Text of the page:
“I highly recommend you change your diet.”
What? The nerve of that guy. What’s wrong with my diet?
I only ate fast food when the kids had activities and there was no time for dinner. And it’s not my fault that concession stand food is limited to hot dogs and nachos or walking tacos. But you can’t mess with my sweets, mister. Afternoon cookies were a necessity. How else would I stay awake?
The look on my face must’ve said it all.
“You need to eat real food,” he said. “Eat like it’s the 1800’s.”
So what did people eat in the 1800’s? Nuts and berries? Molasses from an old tree in the backyard?
I only knew one family from that time period and I hadn’t heard from them in years. As a kid, I loved the Little House on the Prairie books. One Christmas I got the entire box set.
I tried to remember. What did Ma make for dinner? Sadly, the only foods that came to mind were a pig’s bladder (which made a great balloon for Laura) and a hearty bowl of rabbit stew.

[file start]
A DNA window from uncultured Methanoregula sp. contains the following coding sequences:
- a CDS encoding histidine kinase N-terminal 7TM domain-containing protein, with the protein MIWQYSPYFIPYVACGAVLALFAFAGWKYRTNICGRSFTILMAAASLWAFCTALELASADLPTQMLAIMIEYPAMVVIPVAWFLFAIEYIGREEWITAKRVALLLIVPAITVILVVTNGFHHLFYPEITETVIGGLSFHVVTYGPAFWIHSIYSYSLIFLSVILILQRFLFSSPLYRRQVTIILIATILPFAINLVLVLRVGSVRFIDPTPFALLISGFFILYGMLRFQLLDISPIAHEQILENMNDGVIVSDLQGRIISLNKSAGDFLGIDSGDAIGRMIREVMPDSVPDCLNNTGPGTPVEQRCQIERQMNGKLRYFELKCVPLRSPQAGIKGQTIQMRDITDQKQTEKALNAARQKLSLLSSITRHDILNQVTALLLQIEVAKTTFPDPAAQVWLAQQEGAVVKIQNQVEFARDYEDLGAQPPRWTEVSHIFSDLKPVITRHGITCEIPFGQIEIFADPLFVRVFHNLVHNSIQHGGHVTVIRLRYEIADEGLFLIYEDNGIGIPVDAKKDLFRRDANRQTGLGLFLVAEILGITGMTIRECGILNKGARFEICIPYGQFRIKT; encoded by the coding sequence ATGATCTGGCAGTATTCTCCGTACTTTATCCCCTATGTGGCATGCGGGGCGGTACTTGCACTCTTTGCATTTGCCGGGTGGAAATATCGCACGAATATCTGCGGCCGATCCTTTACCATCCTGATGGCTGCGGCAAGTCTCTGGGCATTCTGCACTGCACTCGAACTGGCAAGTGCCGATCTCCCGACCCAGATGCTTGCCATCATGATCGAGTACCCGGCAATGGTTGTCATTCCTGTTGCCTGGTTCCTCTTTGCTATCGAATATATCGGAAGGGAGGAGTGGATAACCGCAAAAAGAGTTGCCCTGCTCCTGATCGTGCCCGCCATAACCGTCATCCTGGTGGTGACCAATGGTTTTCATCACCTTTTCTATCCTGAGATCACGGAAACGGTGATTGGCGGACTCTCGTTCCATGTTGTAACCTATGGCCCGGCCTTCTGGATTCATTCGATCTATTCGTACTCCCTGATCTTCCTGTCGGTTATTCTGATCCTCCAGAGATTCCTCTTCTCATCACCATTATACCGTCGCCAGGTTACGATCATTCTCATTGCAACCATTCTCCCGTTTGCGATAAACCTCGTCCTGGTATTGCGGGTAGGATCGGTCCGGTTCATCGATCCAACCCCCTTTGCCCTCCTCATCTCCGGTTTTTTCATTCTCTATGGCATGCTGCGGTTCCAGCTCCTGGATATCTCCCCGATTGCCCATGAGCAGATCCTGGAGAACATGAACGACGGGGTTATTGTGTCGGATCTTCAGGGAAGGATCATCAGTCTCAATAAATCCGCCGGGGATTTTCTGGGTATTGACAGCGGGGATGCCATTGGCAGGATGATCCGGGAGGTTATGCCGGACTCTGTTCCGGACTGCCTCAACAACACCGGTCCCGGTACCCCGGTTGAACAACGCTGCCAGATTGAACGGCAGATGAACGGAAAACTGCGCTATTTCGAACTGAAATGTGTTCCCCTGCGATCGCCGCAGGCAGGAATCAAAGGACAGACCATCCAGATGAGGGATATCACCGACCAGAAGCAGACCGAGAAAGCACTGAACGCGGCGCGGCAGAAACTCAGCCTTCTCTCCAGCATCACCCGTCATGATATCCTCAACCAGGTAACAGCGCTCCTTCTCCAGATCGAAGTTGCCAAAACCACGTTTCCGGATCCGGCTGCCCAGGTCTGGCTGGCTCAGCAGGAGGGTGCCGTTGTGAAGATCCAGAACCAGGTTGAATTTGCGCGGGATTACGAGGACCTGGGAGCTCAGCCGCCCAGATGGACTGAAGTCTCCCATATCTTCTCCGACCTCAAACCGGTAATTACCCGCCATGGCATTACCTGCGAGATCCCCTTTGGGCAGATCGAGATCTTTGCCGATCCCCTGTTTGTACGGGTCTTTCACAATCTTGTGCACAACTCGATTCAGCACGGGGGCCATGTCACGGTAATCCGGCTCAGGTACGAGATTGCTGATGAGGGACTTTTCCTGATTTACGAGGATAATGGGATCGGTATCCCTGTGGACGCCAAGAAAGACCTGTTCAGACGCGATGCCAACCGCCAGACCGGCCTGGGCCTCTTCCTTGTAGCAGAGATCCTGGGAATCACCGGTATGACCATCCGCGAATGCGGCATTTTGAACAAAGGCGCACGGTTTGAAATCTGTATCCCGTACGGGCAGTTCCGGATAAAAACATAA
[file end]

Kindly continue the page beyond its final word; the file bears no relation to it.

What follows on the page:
“Um, excuse me. Where is your kale?”
Now don’t judge me, but I honestly didn’t know what kale looked like.
“Right over here, ma’am.” The kid walked with me to the organic aisle.
“Oh it kind of looks like lettuce!” I said, intrigued.
At one time, my pantry was full of chips, Mac ‘n cheese and fruit snacks. Today, the pantry is empty, but my fridge is full. And I have hope for a healthy future.
Now don’t worry. I allow myself a little treat every once in awhile. After all, I remember one Christmas when Mr. Edwards crossed a raging creek in the bitter cold, just to give Laura and Mary a peppermint stick and some store-bought sugar for Ma.
I mean, let’s be realistic. If it was good enough for the Ingalls, then it’s good enough for me.